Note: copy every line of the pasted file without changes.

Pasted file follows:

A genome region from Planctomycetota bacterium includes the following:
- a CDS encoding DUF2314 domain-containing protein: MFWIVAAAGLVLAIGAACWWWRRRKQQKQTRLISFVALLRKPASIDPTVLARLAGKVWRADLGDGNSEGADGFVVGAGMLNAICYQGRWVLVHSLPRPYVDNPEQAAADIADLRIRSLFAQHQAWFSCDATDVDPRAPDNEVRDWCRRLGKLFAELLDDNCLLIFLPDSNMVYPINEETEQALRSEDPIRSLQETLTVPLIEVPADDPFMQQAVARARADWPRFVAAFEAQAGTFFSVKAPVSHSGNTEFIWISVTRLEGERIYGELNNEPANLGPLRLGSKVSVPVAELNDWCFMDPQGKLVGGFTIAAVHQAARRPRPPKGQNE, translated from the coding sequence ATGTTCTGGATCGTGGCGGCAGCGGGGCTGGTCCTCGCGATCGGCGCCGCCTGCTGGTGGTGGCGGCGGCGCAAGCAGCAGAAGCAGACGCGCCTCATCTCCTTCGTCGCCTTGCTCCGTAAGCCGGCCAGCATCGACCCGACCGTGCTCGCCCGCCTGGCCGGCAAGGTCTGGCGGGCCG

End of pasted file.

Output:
A genome region from Planctomycetota bacterium includes the following:
- a CDS encoding DUF2314 domain-containing protein: MFWIVAAAGLVLAIGAACWWWRRRKQQKQTRLISFVALLRKPASIDPTVLARLAGKVWRADLGDGNSEGADGFVVGAGMLNAICYQGRWVLVHSLPRPYVDNPEQAAADIADLRIRSLFAQHQAWFSCDATDVDPRAPDNEVRDWCRRLGKLFAELLDDNCLLIFLPDSNMVYPINEETEQALRSEDPIRSLQETLTVPLIEVPADDPFMQQAVARARADWPRFVAAFEAQAGTFFSVKAPVSHSGNTEFIWISVTRLEGERIYGELNNEPANLGPLRLGSKVSVPVAELNDWCFMDPQGKLVGGFTIAAVHQAARRPRPPKGQNE, translated from the coding sequence ATGTTCTGGATCGTGGCGGCAGCGGGGCTGGTCCTCGCGATCGGCGCCGCCTGCTGGTGGTGGCGGCGGCGCAAGCAGCAGAAGCAGACGCGCCTCATCTCCTTCGTCGCCTTGCTCCGTAAGCCGGCCAGCATCGACCCGACCGTGCTCGCCCGCCTGGCCGGCAAGGTCTGGCGGGCCG